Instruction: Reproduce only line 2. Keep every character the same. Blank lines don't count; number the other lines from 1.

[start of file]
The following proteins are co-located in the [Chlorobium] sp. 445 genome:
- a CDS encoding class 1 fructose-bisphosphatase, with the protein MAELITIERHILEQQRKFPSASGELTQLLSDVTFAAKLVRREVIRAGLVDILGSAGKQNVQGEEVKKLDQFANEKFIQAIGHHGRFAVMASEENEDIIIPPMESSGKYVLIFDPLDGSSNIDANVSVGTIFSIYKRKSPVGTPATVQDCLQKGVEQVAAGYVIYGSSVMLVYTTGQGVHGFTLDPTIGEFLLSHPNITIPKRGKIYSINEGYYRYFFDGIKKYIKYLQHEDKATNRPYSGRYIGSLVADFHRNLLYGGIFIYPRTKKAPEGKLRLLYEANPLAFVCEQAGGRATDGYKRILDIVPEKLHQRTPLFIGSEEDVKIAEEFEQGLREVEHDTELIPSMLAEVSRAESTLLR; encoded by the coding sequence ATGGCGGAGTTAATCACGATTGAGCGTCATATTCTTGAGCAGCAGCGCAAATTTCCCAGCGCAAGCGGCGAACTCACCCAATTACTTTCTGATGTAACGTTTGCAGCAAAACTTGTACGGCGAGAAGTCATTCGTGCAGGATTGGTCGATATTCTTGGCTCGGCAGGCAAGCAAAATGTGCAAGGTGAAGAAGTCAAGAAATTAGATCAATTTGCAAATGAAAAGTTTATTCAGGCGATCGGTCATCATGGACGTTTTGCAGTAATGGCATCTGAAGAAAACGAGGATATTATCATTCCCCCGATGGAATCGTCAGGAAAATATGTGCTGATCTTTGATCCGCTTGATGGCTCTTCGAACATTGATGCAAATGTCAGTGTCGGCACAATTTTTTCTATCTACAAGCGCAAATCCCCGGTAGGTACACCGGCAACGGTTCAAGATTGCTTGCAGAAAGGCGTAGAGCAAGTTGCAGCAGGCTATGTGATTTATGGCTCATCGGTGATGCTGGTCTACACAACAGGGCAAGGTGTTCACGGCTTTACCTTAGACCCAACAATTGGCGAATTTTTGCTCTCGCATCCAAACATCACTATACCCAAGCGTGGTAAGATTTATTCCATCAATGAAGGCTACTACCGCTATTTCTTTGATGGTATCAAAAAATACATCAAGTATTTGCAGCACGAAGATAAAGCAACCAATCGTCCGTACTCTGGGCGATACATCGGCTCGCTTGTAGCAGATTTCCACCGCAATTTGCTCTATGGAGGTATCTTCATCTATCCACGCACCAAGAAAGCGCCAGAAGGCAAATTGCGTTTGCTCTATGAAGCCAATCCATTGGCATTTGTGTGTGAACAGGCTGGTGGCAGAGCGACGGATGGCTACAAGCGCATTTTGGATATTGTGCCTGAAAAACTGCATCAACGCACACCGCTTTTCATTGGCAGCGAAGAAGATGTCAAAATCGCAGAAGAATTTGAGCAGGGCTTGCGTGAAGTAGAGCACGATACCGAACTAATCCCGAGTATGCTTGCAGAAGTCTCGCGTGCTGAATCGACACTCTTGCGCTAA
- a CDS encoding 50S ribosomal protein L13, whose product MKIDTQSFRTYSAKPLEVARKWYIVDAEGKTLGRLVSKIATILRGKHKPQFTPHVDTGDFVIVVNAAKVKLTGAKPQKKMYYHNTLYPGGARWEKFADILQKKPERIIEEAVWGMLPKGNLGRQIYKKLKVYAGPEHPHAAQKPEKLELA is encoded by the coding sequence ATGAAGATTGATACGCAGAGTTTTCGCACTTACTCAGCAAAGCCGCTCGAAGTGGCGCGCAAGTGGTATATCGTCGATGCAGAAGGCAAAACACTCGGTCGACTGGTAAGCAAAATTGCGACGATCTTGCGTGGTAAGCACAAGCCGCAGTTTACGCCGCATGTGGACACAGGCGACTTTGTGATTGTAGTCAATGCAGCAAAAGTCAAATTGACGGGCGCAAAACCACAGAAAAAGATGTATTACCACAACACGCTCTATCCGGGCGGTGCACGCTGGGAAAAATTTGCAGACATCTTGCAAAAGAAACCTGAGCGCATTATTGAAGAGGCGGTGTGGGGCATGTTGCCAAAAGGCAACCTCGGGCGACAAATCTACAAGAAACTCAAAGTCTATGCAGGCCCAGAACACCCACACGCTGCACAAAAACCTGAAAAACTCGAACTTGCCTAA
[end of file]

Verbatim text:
- a CDS encoding class 1 fructose-bisphosphatase, with the protein MAELITIERHILEQQRKFPSASGELTQLLSDVTFAAKLVRREVIRAGLVDILGSAGKQNVQGEEVKKLDQFANEKFIQAIGHHGRFAVMASEENEDIIIPPMESSGKYVLIFDPLDGSSNIDANVSVGTIFSIYKRKSPVGTPATVQDCLQKGVEQVAAGYVIYGSSVMLVYTTGQGVHGFTLDPTIGEFLLSHPNITIPKRGKIYSINEGYYRYFFDGIKKYIKYLQHEDKATNRPYSGRYIGSLVADFHRNLLYGGIFIYPRTKKAPEGKLRLLYEANPLAFVCEQAGGRATDGYKRILDIVPEKLHQRTPLFIGSEEDVKIAEEFEQGLREVEHDTELIPSMLAEVSRAESTLLR; encoded by the coding sequence ATGGCGGAGTTAATCACGATTGAGCGTCATATTCTTGAGCAGCAGCGCAAATTTCCCAGCGCAAGCGGCGAACTCACCCAATTACTTTCTGATGTAACGTTTGCAGCAAAACTTGTACGGCGAGAAGTCATTCGTGCAGGATTGGTCGATATTCTTGGCTCGGCAGGCAAGCAAAATGTGCAAGGTGAAGAAGTCAAGAAATTAGATCAATTTGCAAATGAAAAGTTTATTCAGGCGATCGGTCATCATGGACGTTTTGCAGTAATGGCATCTGAAGAAAACGAGGATATTATCATTCCCCCGATGGAATCGTCAGGAAAATATGTGCTGATCTTTGATCCGCTTGATGGCTCTTCGAACATTGATGCAAATGTCAGTGTCGGCACAATTTTTTCTATCTACAAGCGCAAATCCCCGGTAGGTACACCGGCAACGGTTCAAGATTGCTTGCAGAAAGGCGTAGAGCAAGTTGCAGCAGGCTATGTGATTTATGGCTCATCGGTGATGCTGGTCTACACAACAGGGCAAGGTGTTCACGGCTTTACCTTAGACCCAACAATTGGCGAATTTTTGCTCTCGCATCCAAACATCACTATACCCAAGCGTGGTAAGATTTATTCCATCAATGAAGGCTACTACCGCTATTTCTTTGATGGTATCAAAAAATACATCAAGTATTTGCAGCACGAAGATAAAGCAACCAATCGTCCGTACTCTGGGCGATACATCGGCTCGCTTGTAGCAGATTTCCACCGCAATTTGCTCTATGGAGGTATCTTCATCTATCCACGCACCAAGAAAGCGCCAGAAGGCAAATTGCGTTTGCTCTATGAAGCCAATCCATTGGCATTTGTGTGTGAACAGGCTGGTGGCAGAGCGACGGATGGCTACAAGCGCATTTTGGATATTGTGCCTGAAAAACTGCATCAACGCACACCGCTTTTCATTGGCAGCGAAGAAGATGTCAAAATCGCAGAAGAATTTGAGCAGGGCTTGCGTGAAGTAGAGCACGATACCGAACTAATCCCGAGTATGCTTGCAGAAGTCTCGCGTGCTGAATCGACACTCTTGCGCTAA